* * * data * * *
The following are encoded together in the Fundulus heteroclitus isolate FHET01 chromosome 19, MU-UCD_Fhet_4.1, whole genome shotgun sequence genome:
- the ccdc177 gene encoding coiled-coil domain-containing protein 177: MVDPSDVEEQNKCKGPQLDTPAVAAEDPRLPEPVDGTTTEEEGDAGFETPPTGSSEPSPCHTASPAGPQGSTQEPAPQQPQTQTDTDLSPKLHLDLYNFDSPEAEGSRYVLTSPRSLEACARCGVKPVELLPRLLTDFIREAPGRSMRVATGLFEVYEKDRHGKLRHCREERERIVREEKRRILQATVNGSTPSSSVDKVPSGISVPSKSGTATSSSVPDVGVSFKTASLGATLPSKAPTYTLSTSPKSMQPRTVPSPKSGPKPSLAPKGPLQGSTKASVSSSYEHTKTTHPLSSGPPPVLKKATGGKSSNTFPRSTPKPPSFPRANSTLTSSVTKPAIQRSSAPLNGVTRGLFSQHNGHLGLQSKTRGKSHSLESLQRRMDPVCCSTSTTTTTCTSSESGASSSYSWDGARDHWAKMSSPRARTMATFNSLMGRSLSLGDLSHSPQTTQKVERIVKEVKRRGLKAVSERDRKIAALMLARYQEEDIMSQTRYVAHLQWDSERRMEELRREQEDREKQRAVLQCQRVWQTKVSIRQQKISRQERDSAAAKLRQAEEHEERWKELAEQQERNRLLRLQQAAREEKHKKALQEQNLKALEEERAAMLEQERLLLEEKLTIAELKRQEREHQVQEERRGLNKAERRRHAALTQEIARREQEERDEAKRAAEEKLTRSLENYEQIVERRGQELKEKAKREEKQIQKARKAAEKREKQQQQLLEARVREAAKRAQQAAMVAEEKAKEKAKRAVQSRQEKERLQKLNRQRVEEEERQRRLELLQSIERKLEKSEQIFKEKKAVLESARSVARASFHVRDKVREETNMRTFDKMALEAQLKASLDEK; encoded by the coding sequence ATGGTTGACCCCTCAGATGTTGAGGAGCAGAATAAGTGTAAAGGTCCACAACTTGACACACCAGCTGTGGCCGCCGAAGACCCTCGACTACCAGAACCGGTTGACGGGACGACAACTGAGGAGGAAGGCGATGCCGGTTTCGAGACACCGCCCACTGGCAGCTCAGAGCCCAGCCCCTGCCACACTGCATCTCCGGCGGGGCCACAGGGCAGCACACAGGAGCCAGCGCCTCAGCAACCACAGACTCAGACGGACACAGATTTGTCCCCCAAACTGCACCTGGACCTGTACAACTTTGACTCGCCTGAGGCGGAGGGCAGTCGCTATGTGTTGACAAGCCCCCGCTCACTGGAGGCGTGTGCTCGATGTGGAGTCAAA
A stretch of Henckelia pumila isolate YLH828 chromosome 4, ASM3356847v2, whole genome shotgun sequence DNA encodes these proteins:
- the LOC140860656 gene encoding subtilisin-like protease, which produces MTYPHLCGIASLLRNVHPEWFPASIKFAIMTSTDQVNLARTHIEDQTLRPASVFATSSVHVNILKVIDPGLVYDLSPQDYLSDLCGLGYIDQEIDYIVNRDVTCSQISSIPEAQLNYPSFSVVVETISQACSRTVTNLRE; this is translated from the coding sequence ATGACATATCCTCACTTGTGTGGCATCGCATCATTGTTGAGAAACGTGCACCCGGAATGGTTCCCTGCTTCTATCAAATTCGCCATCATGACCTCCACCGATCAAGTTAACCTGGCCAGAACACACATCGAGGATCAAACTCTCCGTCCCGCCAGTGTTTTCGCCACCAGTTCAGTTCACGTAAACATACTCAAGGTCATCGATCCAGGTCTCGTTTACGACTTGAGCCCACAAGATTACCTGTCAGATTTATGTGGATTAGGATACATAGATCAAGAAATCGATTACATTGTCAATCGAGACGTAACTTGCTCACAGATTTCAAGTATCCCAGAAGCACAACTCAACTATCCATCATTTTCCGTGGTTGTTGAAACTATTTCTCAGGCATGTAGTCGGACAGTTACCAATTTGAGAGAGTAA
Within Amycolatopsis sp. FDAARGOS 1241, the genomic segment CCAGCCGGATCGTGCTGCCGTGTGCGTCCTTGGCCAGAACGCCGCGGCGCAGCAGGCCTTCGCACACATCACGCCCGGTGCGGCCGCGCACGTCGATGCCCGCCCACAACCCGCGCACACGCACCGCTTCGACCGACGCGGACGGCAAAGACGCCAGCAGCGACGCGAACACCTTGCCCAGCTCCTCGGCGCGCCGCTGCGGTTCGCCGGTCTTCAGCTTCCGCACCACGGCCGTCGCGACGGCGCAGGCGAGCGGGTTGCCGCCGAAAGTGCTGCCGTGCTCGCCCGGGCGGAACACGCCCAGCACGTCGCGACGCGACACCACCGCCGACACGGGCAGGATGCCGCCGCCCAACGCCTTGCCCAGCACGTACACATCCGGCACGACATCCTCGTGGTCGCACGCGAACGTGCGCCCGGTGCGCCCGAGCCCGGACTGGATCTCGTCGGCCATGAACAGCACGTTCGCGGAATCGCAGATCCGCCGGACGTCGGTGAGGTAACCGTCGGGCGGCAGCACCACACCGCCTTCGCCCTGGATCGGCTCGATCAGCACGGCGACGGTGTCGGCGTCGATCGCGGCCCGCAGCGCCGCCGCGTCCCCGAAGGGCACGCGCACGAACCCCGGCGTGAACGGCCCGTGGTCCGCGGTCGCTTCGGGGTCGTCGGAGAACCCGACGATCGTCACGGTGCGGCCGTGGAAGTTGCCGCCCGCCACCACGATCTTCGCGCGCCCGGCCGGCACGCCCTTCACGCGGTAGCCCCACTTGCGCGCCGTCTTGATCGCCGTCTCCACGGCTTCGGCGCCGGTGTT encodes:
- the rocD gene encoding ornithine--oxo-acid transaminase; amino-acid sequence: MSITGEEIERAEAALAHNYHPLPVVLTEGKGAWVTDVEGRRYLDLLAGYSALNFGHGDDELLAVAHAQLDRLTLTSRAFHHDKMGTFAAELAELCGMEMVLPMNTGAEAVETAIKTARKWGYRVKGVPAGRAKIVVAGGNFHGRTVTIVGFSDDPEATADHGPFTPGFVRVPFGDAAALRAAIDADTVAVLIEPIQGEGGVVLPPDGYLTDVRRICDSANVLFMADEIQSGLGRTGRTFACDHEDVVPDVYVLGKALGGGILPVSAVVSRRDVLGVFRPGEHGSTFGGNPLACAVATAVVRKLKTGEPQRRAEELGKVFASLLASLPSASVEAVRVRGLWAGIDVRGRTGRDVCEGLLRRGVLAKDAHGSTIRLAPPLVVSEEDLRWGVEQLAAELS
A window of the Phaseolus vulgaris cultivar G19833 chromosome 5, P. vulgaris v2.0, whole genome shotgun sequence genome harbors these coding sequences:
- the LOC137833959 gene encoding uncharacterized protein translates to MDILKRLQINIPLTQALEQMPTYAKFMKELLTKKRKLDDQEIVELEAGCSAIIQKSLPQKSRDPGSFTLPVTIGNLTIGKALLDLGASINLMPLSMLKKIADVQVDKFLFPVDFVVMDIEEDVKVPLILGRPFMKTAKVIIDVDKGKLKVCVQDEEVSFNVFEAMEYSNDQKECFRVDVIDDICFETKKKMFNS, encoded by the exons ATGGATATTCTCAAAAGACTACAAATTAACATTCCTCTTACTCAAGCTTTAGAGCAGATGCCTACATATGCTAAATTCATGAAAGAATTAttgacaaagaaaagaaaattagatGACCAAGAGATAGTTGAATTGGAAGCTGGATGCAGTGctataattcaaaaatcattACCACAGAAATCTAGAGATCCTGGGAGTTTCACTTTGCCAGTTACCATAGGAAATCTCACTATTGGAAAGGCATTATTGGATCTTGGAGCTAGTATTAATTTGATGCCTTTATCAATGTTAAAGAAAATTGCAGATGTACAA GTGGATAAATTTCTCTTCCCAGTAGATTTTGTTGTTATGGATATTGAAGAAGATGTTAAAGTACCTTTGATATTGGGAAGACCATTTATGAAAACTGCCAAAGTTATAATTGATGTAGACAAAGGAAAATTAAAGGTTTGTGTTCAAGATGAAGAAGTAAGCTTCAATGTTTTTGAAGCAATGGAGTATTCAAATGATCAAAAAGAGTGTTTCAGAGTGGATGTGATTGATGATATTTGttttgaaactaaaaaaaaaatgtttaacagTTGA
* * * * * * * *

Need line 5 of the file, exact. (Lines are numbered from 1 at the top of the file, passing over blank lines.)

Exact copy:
Within Amycolatopsis sp. FDAARGOS 1241, the genomic segment CCAGCCGGATCGTGCTGCCGTGTGCGTCCTTGGCCAGAACGCCGCGGCGCAGCAGGCCTTCGCACACATCACGCCCGGTGCGGCCGCGCACGTCGATGCCCGCCCACAACCCGCGCACACGCACCGCTTCGACCGACGCGGACGGCAAAGACGCCAGCAGCGACGCGAACACCTTGCCCAGCTCCTCGGCGCGCCGCTGCGGTTCGCCGGTCTTCAGCTTCCGCACCACGGCCGTCGCGACGGCGCAGGCGAGCGGGTTGCCGCCGAAAGTGCTGCCGTGCTCGCCCGGGCGGAACACGCCCAGCACGTCGCGACGCGACACCACCGCCGACACGGGCAGGATGCCGCCGCCCAACGCCTTGCCCAGCACGTACACATCCGGCACGACATCCTCGTGGTCGCACGCGAACGTGCGCCCGGTGCGCCCGAGCCCGGACTGGATCTCGTCGGCCATGAACAGCACGTTCGCGGAATCGCAGATCCGCCGGACGTCGGTGAGGTAACCGTCGGGCGGCAGCACCACACCGCCTTCGCCCTGGATCGGCTCGATCAGCACGGCGACGGTGTCGGCGTCGATCGCGGCCCGCAGCGCCGCCGCGTCCCCGAAGGGCACGCGCACGAACCCCGGCGTGAACGGCCCGTGGTCCGCGGTCGCTTCGGGGTCGTCGGAGAACCCGACGATCGTCACGGTGCGGCCGTGGAAGTTGCCGCCCGCCACCACGATCTTCGCGCGCCCGGCCGGCACGCCCTTCACGCGGTAGCCCCACTTGCGCGCCGTCTTGATCGCCGTCTCCACGGCTTCGGCGCCGGTGTT encodes: